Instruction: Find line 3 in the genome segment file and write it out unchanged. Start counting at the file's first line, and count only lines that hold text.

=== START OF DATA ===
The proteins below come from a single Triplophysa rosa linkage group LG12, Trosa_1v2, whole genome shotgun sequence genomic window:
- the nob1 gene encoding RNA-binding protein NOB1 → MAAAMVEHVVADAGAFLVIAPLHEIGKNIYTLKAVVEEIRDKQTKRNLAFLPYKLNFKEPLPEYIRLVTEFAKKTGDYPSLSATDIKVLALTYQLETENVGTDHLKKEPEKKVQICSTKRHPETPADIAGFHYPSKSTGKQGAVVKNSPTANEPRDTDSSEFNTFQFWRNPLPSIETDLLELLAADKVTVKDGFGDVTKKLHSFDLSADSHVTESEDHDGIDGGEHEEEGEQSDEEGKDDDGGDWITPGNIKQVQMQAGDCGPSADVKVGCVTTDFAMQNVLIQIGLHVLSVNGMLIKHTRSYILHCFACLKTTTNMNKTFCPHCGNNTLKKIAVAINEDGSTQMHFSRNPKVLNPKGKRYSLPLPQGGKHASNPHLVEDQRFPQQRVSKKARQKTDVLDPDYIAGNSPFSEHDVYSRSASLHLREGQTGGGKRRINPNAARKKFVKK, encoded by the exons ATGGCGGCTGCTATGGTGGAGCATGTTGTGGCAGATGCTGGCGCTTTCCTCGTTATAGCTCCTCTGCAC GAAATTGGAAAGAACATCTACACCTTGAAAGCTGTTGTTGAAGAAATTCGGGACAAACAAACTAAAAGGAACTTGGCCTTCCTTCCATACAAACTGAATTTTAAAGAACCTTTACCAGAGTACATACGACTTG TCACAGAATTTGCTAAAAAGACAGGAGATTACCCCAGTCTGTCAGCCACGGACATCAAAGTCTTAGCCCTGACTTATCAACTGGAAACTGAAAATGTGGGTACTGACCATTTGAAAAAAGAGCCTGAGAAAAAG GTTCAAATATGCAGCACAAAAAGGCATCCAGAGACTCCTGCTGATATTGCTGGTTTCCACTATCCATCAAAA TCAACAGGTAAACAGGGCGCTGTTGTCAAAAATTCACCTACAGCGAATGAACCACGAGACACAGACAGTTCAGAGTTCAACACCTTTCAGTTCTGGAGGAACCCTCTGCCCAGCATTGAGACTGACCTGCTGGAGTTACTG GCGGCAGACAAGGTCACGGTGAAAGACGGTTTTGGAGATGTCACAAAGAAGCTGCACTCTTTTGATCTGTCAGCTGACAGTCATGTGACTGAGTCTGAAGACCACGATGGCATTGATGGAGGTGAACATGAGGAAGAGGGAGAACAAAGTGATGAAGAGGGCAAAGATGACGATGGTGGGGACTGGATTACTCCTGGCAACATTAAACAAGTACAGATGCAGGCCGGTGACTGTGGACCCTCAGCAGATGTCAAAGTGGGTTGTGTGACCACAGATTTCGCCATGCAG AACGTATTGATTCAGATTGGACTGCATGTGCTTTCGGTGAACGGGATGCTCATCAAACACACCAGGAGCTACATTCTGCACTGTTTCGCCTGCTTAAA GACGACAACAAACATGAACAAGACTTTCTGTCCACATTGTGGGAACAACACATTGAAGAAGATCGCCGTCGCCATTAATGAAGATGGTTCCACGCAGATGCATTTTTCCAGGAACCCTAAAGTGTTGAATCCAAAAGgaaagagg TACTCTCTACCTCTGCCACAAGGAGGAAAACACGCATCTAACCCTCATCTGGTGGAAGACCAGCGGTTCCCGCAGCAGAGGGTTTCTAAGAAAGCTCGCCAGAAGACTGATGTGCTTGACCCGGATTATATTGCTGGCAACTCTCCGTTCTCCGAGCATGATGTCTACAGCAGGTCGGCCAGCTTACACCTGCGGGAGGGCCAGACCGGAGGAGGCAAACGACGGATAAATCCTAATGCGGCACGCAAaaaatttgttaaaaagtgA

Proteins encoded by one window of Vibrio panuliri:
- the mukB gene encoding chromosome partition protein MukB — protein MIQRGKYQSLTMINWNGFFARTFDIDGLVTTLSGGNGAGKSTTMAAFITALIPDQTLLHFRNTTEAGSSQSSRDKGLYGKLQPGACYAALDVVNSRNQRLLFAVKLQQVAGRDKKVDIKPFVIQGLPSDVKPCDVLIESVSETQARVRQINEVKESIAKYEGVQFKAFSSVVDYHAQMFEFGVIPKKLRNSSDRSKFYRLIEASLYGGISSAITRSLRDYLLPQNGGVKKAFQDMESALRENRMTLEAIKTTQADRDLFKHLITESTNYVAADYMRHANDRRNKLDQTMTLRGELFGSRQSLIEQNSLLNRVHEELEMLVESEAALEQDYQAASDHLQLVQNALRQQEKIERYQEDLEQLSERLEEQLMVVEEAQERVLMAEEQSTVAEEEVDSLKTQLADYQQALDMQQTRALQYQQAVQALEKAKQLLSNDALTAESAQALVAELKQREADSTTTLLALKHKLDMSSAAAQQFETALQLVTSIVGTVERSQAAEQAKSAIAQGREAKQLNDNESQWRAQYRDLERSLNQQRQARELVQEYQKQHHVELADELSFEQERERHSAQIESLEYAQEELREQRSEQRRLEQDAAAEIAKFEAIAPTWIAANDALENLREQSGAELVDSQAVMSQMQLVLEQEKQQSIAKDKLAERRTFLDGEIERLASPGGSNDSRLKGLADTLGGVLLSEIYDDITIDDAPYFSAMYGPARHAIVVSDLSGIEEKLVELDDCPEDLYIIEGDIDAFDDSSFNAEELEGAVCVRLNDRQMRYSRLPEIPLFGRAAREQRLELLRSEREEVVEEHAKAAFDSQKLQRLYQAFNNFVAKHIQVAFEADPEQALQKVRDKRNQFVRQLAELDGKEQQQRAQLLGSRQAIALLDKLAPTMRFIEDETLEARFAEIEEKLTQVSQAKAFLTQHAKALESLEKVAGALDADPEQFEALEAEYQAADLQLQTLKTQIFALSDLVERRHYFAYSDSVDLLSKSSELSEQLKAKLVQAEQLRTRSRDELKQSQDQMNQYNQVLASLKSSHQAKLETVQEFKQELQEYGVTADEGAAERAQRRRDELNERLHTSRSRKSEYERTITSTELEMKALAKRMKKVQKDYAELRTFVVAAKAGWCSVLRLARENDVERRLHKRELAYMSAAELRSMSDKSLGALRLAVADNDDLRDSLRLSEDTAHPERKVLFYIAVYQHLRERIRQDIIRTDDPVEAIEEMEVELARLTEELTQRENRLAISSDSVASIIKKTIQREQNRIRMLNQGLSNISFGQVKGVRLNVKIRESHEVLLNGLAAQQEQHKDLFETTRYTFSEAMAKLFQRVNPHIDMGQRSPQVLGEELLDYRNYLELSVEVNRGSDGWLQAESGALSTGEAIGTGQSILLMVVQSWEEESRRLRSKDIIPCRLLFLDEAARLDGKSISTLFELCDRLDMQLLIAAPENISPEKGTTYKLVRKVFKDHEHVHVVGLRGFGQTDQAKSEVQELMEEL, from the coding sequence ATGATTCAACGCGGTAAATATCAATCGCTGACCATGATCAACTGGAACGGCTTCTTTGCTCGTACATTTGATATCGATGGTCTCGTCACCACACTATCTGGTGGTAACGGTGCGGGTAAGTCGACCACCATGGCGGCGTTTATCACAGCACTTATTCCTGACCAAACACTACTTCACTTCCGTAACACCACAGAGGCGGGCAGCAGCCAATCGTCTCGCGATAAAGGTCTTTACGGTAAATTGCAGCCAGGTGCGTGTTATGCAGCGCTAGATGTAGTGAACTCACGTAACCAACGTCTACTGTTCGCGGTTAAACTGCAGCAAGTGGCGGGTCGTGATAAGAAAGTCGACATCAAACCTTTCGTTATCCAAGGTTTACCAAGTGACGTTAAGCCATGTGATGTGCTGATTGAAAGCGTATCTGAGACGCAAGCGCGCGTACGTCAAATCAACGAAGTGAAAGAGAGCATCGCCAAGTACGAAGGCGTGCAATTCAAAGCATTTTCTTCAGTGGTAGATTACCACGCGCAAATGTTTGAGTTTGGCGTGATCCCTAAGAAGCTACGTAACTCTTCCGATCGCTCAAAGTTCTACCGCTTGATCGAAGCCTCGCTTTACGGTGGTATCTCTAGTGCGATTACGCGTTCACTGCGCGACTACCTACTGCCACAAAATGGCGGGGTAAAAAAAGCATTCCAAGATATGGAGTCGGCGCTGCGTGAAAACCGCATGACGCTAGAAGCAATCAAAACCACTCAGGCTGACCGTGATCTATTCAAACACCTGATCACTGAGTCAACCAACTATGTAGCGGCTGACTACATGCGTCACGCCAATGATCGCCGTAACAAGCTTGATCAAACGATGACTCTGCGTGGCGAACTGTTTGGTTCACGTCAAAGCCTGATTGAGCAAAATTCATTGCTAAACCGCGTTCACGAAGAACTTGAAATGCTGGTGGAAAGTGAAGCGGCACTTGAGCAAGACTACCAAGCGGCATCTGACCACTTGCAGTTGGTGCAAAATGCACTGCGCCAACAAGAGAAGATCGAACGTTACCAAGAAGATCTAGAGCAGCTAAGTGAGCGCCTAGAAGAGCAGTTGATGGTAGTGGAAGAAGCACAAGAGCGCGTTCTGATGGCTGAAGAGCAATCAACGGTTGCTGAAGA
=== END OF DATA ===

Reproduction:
Proteins encoded by one window of Vibrio panuliri: